Nearly 400 children have been rescued, police said, as a result of a three-year international child-pornography investigation, according to the Associated Press.
The 386 children rescued from around the world relate to the discovery of hundreds of thousands of images displaying “horrific acts of sexual abuse — some of the worst (officers) have seen,” the head of the Toronto police sex crimes unit told the Toronto Star Thursday.
Law enforcement authorities also have arrested 348 people worldwide in connection with the alleged child-porn operation, the Star reported, including the proprietor of Toronto-based Azovfilms.com, Brian Way, who faces about two dozen charges of making, possessing, distributing, exporting, and selling explicit images of boys ranging in age from toddlers to teens.
Police said that Way, 41, instructed people around the globe to create the alleged child porn, the AP reported. Once police found Way’s customer list, the Star added, it widened the reach of the probe to what’s known as Project Spade.
The investigation began in October 2010, the Star said, and police around the world have been hunting down those who’ve created and purchased the alleged child pornography.
Among those arrested, the Star reported: A hockey coach, a teacher, a priest, a Scout leader, a retired school principal. The 76 people arrested in the U.S. included police officers, educators, and medical professionals, the Star said.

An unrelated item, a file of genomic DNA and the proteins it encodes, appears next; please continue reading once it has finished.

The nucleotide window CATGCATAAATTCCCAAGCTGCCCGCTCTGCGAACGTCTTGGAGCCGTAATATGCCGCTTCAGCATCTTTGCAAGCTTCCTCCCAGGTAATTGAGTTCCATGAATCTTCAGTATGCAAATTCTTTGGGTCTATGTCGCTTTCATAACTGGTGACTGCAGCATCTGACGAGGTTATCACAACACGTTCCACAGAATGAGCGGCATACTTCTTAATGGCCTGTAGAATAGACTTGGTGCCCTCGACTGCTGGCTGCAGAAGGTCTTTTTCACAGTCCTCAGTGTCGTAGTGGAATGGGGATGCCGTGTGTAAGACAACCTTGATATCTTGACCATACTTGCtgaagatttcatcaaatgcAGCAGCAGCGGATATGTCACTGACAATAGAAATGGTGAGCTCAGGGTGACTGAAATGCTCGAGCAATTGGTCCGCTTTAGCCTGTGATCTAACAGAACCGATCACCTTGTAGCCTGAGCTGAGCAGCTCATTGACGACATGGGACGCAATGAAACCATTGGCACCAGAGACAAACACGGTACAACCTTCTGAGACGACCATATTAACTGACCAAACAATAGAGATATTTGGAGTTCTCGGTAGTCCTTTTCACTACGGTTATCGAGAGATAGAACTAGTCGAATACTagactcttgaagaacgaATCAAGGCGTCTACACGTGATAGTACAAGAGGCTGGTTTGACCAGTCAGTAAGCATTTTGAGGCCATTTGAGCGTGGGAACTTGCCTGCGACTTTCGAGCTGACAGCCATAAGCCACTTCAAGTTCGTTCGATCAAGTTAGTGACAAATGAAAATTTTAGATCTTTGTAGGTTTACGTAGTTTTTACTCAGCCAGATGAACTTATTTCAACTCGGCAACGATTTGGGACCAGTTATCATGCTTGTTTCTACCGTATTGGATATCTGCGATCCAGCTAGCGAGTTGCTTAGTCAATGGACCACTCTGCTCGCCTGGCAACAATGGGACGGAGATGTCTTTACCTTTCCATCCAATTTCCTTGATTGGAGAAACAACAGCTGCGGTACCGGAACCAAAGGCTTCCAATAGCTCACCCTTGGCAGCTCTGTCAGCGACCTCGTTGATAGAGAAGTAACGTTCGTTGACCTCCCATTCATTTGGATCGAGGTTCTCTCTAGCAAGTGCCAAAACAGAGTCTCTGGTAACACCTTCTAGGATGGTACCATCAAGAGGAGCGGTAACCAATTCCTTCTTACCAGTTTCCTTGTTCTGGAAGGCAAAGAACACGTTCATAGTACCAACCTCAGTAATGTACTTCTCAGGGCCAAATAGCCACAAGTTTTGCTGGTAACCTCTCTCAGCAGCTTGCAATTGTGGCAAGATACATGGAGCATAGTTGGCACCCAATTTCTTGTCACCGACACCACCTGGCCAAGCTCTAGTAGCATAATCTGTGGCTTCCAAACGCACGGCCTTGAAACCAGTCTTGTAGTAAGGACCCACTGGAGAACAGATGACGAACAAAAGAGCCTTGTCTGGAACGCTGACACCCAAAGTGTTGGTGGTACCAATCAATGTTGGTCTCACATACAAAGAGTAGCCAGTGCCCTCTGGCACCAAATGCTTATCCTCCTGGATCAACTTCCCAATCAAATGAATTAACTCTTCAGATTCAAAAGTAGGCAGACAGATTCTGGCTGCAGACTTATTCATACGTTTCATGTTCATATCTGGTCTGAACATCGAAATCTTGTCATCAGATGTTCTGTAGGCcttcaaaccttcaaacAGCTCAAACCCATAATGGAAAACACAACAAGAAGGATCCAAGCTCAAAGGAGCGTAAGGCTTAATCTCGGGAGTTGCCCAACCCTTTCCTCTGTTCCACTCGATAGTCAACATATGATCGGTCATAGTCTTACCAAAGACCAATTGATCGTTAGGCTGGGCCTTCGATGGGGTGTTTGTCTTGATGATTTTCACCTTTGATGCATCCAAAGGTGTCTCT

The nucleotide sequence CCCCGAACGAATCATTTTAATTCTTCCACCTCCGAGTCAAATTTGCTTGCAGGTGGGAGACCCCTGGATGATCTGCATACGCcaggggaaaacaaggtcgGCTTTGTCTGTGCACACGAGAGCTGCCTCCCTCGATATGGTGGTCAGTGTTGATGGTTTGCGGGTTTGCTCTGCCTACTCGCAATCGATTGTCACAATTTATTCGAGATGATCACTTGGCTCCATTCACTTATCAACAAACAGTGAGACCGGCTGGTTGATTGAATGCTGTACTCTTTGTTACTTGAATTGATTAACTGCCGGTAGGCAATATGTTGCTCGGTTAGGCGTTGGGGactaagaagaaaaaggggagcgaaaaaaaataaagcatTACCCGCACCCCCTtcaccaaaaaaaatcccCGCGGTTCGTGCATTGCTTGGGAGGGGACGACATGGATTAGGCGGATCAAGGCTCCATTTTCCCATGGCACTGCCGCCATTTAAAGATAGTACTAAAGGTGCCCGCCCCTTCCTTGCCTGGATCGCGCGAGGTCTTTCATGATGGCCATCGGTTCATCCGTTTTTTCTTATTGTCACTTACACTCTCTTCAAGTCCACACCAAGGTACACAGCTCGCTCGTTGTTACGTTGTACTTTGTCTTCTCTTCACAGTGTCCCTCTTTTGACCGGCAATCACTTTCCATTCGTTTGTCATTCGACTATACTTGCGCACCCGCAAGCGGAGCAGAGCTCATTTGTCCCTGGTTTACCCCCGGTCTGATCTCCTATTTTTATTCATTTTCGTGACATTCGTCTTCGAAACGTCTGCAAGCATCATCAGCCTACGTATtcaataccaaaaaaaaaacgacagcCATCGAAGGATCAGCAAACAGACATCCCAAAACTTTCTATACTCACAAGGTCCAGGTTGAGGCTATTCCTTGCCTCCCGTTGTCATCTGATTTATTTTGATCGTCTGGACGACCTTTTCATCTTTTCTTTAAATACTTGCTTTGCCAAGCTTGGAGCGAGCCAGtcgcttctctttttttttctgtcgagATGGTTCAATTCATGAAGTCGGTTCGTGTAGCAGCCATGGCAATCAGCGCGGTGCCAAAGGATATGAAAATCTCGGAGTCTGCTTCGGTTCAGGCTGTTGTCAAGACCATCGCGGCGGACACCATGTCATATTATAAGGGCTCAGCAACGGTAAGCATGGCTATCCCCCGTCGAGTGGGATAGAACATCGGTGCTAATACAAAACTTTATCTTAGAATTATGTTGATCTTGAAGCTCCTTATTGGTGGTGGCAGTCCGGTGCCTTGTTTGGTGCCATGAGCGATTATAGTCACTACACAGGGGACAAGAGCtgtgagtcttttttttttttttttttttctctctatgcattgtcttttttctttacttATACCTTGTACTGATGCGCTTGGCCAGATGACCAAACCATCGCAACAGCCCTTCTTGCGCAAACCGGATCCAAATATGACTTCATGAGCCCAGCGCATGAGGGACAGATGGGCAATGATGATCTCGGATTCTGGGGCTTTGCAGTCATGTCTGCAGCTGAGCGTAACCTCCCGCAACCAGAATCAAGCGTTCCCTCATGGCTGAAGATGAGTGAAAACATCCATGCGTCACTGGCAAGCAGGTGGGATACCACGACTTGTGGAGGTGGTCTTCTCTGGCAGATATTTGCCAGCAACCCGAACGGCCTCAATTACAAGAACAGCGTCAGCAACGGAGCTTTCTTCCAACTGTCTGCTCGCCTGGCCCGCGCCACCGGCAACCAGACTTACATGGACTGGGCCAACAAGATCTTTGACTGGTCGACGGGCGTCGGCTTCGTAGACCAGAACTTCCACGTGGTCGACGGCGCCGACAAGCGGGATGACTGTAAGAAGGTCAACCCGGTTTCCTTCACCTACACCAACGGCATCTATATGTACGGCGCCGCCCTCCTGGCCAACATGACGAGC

Investigators watched videos taken from Way’s warehouse after his May 2011 arrest and told the Star they feature all young boys, adding that they tallied 283,000 images of what they classified as child pornography. Police also seized 1,000 pieces of evidence from Way’s business and residence during the raid, including computers, servers, DVD burners, a video editing suite, and hundreds of movies, the Star added.
The Star added that charges against Way have not been proven in court, and he, as well as his lawyer, declined repeated requests for an interview.
On the Azovfilms.com site is a legal page, the Star reported, where customers were told “no film we sell violates Canadian or American law.” Police still must prove the videos were created for a sexual purpose rather than artistic merit, the Star noted.
Way remains in custody and a preliminary inquiry continues next month.http://www.theblaze.com/stories/2013/11/14/nearly-400-hundred-children-reportedly-rescued-after-worldwide-child-porn-bust/